WA researchers have shown the so-called “autism epidemic” is due to an increase in diagnosis – not vaccines
Professor Andrew Whitehouse, Head of Autism Research at the Telethon Kids Institute and lead author of the landmark Australian study, says that while the prevalence of autism has increased 20-fold over the past 30 years, the reason behind this has remained a mystery.
He and his team went into the study to find out: “Why are autism rates increasing so much? Are there truly more kids with autism now than there were before, or is it more a case of us recognising more kids?”
Published in the international journal Autism Research, the study looked at data from the unique Western Australian Register for Autism Spectrum Disorders (ASD).
To achieve a diagnosis of ASD in Western Australia, individuals must demonstrate a combination of six or more of the 12 diagnostic criteria across three behavioural domains (social impairments, communication difficulties, restricted and repetitive behaviours and interests) as outlined in the Diagnostic and Statistical Manual of Mental Disorders (DSM-IV) and assessed by three independent health professionals.
At the point of diagnosis, doctors had to complete a one-page form and send it to the Telecom Kids Institute.
Clinicians also had to provide a severity rating scale for each of the autistic symptoms in diagnosed patients (mild, moderate and extreme).
“The most important thing was to capture 100% the data on kids diagnosed with autism in WA,” explains Professor Whitehouse.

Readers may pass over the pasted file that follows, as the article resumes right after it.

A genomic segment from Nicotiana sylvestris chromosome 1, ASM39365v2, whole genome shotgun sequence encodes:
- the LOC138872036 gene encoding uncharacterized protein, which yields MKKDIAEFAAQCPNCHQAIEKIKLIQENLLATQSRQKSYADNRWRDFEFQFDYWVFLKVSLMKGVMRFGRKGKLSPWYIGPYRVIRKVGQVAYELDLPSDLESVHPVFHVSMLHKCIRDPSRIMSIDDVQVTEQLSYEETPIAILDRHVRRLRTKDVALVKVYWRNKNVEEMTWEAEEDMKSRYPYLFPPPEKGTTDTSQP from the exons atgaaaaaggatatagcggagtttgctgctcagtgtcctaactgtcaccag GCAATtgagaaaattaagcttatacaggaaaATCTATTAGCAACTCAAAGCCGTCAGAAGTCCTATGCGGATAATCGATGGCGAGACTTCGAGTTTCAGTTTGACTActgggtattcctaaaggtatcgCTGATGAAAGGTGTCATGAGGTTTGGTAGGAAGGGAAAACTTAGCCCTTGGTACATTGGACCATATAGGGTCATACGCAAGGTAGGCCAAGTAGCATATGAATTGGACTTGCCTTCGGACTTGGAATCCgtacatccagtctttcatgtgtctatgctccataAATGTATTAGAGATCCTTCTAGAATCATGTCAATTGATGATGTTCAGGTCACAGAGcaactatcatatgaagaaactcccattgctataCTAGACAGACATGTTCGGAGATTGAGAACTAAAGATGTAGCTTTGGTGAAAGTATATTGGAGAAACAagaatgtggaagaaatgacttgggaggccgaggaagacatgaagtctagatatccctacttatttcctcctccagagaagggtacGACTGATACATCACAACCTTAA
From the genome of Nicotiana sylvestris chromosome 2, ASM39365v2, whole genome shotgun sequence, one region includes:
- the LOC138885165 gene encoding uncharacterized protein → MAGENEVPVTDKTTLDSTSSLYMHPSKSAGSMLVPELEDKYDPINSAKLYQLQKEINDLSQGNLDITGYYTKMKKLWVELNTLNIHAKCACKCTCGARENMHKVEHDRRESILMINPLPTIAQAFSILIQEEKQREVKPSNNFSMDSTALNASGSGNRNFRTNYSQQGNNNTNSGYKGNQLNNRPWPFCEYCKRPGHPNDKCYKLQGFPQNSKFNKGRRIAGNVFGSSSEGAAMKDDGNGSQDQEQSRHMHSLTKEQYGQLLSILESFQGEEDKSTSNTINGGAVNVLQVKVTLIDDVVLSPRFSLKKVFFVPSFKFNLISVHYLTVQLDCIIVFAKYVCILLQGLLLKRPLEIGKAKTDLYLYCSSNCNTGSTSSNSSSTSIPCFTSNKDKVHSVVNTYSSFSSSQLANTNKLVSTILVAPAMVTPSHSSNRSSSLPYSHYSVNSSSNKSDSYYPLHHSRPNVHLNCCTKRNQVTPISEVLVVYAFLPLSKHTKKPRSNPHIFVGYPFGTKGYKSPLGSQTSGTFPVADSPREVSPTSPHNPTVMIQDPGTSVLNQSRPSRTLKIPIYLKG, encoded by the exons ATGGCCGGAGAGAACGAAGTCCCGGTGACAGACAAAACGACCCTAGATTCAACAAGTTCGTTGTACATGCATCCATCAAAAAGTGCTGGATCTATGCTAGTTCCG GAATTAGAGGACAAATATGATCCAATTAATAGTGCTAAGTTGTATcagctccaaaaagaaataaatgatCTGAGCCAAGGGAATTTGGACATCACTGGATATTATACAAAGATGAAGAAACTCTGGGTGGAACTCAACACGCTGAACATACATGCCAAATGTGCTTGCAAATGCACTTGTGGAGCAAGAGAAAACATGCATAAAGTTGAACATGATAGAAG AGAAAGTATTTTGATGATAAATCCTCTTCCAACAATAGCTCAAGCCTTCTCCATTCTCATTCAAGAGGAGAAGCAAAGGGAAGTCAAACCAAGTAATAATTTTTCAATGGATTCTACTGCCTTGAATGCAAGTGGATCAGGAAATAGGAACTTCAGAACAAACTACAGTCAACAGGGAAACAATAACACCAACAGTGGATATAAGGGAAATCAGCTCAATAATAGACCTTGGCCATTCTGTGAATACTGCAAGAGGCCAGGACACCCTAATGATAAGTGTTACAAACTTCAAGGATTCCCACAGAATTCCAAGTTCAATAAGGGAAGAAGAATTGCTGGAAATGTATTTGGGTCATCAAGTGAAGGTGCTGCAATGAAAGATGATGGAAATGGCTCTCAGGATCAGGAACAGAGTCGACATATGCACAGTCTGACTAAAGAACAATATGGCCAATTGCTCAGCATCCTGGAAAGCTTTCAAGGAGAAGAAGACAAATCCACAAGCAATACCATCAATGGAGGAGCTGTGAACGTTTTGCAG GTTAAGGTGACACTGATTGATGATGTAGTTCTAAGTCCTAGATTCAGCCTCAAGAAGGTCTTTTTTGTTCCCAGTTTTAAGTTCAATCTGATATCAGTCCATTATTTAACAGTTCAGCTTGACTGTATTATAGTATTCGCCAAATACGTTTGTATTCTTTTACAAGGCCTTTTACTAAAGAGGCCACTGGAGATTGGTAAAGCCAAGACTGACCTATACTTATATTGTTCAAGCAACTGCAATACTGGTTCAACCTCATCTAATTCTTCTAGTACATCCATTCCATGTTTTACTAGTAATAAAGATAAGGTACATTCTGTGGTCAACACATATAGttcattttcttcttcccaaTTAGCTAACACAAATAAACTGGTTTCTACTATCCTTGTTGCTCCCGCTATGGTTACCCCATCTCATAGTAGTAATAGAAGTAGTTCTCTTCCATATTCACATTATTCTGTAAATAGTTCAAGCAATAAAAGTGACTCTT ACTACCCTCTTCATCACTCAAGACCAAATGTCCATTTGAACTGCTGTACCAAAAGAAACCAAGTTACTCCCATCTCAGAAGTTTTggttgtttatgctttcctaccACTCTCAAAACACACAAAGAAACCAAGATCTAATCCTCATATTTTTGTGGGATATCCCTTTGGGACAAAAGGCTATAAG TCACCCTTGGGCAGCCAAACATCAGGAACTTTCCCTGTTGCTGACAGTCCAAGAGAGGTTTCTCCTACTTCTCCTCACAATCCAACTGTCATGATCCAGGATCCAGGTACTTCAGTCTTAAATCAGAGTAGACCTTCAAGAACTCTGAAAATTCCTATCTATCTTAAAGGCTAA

Researchers looked at data from 2000-2006, which included about 1200 kids and corresponded with the greatest increase of children being diagnosed with autism.
There was a two-and-a-half times increase in the prevalence of kids diagnosed with autism – but the number of additional children who received a diagnosis had none of the 12 criteria rated as extreme.
“The increase has been driven in an increase of children who were diagnosed with none of the extreme behaviours. So there’s been an increase of children diagnosed based on milder symptoms,” says Professor Whitehouse.
“In essence, there has been a clinical shift towards diagnosing children with less severe behavioural symptoms,” he says. “Other research has shown these children would previously have either received a diagnosis of another condition such as language impairment, or not received any diagnosis at all.”
Therefore the autism epidemic is likely due to a shift towards diagnosing children with less severe symptoms, he says.
“What it is, is a shift in our understanding of autism over time. Autism is no longer a condition where children have to have intellectual disabilities, but far milder. [However] these children with milder autism symptoms can still have issues with their daily life and mental health.”
Professor Whitehouse warns that it is wrong to infer that children with less severe symptoms do not have autism.
“Our understanding of the nature of autism has changed over time,” Professor Whitehouse says. “We now recognise that the condition presents along a spectrum. It is critical that we are all aware of the full range of presentations, as well as the considerable strengths that individuals on the spectrum bring to our community.”
While these results have been widely suspected for many years, there haven’t been any other studies that have shown the same conclusion because the data hasn’t been available.
“Because of the register, we’re getting data on all children across the state and a rating of their severity. No other register in the world has this data set,” he says.